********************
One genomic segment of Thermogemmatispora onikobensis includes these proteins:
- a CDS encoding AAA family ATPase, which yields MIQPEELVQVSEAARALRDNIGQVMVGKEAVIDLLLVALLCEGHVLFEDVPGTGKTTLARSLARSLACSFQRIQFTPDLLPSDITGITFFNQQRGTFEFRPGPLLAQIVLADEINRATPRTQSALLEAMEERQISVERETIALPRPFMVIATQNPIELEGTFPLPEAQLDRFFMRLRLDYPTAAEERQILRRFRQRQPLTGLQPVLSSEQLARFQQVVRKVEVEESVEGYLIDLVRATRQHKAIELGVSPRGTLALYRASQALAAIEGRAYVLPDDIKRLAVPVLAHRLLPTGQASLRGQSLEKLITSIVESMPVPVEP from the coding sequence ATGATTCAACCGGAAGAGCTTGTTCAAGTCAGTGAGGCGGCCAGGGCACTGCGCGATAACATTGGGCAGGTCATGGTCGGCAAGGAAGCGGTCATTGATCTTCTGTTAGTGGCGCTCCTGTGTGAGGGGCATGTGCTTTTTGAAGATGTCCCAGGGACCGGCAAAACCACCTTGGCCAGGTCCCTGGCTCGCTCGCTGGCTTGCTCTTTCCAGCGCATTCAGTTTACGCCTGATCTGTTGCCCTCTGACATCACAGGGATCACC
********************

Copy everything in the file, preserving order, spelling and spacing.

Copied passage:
One genomic segment of Thermogemmatispora onikobensis includes these proteins:
- a CDS encoding AAA family ATPase, which yields MIQPEELVQVSEAARALRDNIGQVMVGKEAVIDLLLVALLCEGHVLFEDVPGTGKTTLARSLARSLACSFQRIQFTPDLLPSDITGITFFNQQRGTFEFRPGPLLAQIVLADEINRATPRTQSALLEAMEERQISVERETIALPRPFMVIATQNPIELEGTFPLPEAQLDRFFMRLRLDYPTAAEERQILRRFRQRQPLTGLQPVLSSEQLARFQQVVRKVEVEESVEGYLIDLVRATRQHKAIELGVSPRGTLALYRASQALAAIEGRAYVLPDDIKRLAVPVLAHRLLPTGQASLRGQSLEKLITSIVESMPVPVEP from the coding sequence ATGATTCAACCGGAAGAGCTTGTTCAAGTCAGTGAGGCGGCCAGGGCACTGCGCGATAACATTGGGCAGGTCATGGTCGGCAAGGAAGCGGTCATTGATCTTCTGTTAGTGGCGCTCCTGTGTGAGGGGCATGTGCTTTTTGAAGATGTCCCAGGGACCGGCAAAACCACCTTGGCCAGGTCCCTGGCTCGCTCGCTGGCTTGCTCTTTCCAGCGCATTCAGTTTACGCCTGATCTGTTGCCCTCTGACATCACAGGGATCACC